Arthur Abraham vs Robert Stieglitz WBO Super Middleweight World Title Fight Preview

O2 WORLD ARENA, BERLIN – Robert Stieglitz (42-2) defends his WBO belt this weekend against Arthur Abraham (34-3) in what is an intriguing contest, if one that will not gain much publicity in the UK or probably the US for that matter.

Abraham is heavily favoured by the layers and is chalked up at a best price of 4/11 (Ladbrokes, Skybet). Stieglitz is widely available at 11/4 (Totesport, Betfred) and the draw is 30/1 (Paddy Power, Bwin).

On paper, it’s not hard to see why Abraham is considered a jolly, with some good wins on his record and his losses coming against arguably the two best fighters in the division and the other against the trickiest. Abraham ruled the roost at middleweight, defending the IBF world title 10 times and establishing a reputation as an extremely tough KO artist, before stepping up to super middleweight to compete in the Super Six. Abraham’s tournament debut could hardly have been more impressive as he looked to be coasting towards a comfortable points decision against Jermain Taylor, before delivering a concussive knock out in the final round. Alas that was as good as it got for King Arthur in the tournament: fouling Dirrell in the eleventh round of a fight that he looked like losing on points in any event; being shut out by Froch (in the eyes of all bar one judge); and then being comprehensively decisioned by Ward. The fights against Froch and Ward were both world titles, so Abraham will be hoping that it’s third time lucky at this weight.

Stieglitz has held the WBO title for the past 3 years; however, his standard of opposition has been European rather than World level. The only fighter that Stieglitz has faced that can be described as even “B” level is Librado Andrade, who had his number fairly comfortably before stopping him in the eighth round back in 2008. Stieglitz has had fights lined up this year against Mikkel Kessler and then George Groves. Both of these fighters withdrew due to injury, but it would appear that either Stieglitz is confident that he has improved significantly or is ready to relinquish his title for a decent payday.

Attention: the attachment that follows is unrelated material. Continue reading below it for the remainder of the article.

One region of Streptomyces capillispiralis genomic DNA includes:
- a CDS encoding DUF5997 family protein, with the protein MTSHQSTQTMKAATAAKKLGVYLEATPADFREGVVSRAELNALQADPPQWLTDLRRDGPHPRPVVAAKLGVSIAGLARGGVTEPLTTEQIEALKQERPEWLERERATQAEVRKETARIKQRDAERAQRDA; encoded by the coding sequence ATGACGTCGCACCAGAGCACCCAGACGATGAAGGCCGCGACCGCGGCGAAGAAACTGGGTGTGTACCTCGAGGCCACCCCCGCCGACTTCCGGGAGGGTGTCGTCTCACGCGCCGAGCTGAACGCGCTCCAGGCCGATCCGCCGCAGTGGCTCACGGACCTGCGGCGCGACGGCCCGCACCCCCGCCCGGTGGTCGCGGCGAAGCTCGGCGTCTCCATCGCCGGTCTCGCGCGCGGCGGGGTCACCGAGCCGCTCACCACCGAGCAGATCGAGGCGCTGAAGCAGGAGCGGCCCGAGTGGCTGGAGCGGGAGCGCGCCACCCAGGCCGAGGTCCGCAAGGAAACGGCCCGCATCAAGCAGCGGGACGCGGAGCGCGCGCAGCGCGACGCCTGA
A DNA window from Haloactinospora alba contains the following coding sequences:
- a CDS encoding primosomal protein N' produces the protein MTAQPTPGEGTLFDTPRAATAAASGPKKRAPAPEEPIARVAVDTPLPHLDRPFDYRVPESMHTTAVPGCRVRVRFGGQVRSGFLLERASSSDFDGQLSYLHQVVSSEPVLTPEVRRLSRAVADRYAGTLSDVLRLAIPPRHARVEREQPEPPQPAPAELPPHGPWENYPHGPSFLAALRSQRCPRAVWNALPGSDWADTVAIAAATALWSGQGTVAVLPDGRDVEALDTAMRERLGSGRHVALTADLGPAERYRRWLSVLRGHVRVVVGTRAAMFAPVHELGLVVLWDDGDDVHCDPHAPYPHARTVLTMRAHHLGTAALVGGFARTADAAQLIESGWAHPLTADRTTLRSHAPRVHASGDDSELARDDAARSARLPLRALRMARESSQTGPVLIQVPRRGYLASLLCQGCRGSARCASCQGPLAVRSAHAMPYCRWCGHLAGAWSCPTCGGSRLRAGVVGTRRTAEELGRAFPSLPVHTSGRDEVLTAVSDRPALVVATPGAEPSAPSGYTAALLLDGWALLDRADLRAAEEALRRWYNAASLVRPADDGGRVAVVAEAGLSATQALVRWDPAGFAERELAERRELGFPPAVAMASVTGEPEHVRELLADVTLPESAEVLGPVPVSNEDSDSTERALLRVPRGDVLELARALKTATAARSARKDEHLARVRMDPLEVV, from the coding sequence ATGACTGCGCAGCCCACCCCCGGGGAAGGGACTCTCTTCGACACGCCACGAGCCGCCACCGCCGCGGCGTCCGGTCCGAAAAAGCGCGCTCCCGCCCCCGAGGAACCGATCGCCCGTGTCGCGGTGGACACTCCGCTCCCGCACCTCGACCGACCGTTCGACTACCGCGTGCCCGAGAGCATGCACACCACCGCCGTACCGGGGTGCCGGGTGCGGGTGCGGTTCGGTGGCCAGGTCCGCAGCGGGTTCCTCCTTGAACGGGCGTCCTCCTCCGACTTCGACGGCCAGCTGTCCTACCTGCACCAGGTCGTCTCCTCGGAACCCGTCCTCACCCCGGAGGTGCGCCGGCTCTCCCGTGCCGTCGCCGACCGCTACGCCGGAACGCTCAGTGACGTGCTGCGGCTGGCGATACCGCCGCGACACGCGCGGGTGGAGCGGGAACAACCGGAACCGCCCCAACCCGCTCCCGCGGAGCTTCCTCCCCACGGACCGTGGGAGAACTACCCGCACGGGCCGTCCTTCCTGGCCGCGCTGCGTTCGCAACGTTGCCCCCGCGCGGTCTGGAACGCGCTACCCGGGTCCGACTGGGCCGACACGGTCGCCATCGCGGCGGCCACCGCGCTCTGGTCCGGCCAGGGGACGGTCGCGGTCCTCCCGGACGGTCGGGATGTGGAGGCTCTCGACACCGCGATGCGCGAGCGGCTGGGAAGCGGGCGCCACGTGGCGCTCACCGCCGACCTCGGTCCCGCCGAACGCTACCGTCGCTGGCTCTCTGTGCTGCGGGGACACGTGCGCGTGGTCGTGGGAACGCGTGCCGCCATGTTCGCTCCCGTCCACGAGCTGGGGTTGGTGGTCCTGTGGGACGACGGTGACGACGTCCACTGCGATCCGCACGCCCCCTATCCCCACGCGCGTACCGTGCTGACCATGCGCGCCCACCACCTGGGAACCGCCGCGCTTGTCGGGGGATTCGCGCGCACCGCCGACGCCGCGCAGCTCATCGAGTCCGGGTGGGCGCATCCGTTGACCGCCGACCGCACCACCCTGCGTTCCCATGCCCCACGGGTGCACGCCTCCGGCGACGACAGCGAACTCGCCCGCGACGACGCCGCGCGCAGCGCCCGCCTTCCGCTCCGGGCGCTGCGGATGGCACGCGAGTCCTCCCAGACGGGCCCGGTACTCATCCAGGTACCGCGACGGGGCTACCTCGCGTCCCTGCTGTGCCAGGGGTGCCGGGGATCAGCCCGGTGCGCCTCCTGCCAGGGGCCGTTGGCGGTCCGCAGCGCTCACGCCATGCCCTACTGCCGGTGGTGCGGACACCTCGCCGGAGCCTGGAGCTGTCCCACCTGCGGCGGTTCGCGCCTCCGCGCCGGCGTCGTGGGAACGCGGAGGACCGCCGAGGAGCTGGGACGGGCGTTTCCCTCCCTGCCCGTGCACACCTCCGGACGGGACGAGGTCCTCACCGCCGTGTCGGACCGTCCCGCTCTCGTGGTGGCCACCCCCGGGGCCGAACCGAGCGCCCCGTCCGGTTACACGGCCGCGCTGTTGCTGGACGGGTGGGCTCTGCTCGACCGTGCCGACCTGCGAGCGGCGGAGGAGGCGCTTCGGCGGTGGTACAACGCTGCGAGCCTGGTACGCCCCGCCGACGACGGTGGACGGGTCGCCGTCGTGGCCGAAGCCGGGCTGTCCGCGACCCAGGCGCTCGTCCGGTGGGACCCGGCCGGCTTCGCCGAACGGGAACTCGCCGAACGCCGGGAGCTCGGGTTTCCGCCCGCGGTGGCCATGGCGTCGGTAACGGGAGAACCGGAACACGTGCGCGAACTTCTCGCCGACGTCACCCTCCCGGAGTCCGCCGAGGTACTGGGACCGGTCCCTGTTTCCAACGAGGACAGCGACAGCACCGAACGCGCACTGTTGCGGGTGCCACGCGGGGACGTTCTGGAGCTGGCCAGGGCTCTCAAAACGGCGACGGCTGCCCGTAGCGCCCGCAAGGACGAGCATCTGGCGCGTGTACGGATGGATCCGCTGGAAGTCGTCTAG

If Stieglitz was on offer at any bigger than 4/1, then I may consider getting involved; however, my feeling is that this is a not-quite world-class super middleweight, in Abraham, against a decent European class one, who I consider “C” standard at world level, in Stieglitz.

The method of victory market is of rather more interest from the betting perspective. Abraham is a stand out 6/5 with Ladbrokes to win by way of decision, with William Hill offering 5/2 on him getting the job done inside the distance. With others offering as low as 6/4 on this outcome, this is a price which I fancy holds a little value. Sadly nowhere near as much as the 9/2 on offer last week. I think that the bookies are placing rather too much emphasis on Abraham’s failure to stop Wilczewski in his last fight. Wilczewski will be familiar to British fans after putting James DeGale on silly street midway through their closely contested European title fight, which DeGale eventually edged on points. Whilst clearly this result bears consideration, I’d be reluctant to base the price on this market solely on this, which is what the bookies appear to have done.

Abraham may well have lost some confidence during the Super Six, but he never took the kind of beating which can destroy a fighter. In addition, whilst his power does not appear as intimidating having stepped up in weight, it still can’t be discounted entirely. He has the aforementioned KO victory against Taylor and had Dirrell down in the tenth round of their fight, albeit this was called a slip by the referee, incorrectly in my opinion. Failure to land any significant blows on Froch or Ward can be put down to their superior boxing skills, so I believe that the demise of Abraham’s punching power may have been somewhat overstated. When you add to the mix that Stieglitz has twice been stopped and, in the case of Andrade, by a fairly one dimensional pressure fighter, then the 5/2 starts to look rather large.

The biggest criticism of Abraham is that he walks forward in straight lines with as high a guard as you’ll ever see, which makes him very predictable. This style was easily countered for 12 rounds by Froch/Ward and for 9 rounds by Dirrell. Stieglitz has shown nothing to date to show that he is anywhere near the class of these fighters and I fancy Abraham to walk him down and stop him. Stieglitz’ KO ratio is only just over 50%, so it’s unlikely that he’ll have the ammunition to keep Abraham off him.

For anyone fancying a flutter on Stieglitz, then I’d certainly advise enhancing the odds by backing him to win by way of decision at 21/5 (Sporting Bet). Abraham has never been stopped, continuing with a broken jaw against Miranda to win by stoppage himself and as already mentioned, Stieglitz isn’t particularly heavy-handed. 18/1 (Sporting Bet) is on offer about Stieglitz winning inside the distance, but I’d be astonished if he were to stop Abraham. In fact, I’d say that there’s as much chance of this bet coming in by way of disqualification as knockout, and I’d want triple figures when betting on the DQ in any given fight!

The second biggest criticism of Abraham is that he’s a notoriously slow starter. This opens up another possible bet of value if you take a relatively small chance by discounting Abraham getting things wrapped up early. Paddy Power go 5/1 about Abraham winning in the latter half of the fight and Ladbrokes 7/1 about a victory between rounds 5 and 8. I think both are worth a flutter, although my preference would be for the slightly bigger odds on the middle rounds.

Unless Abraham is a shadow of his former self, or Steiglitz greatly improved, then I fancy Abraham to get to him and stop him around the sixth or seventh round.

By: Nic Mimmack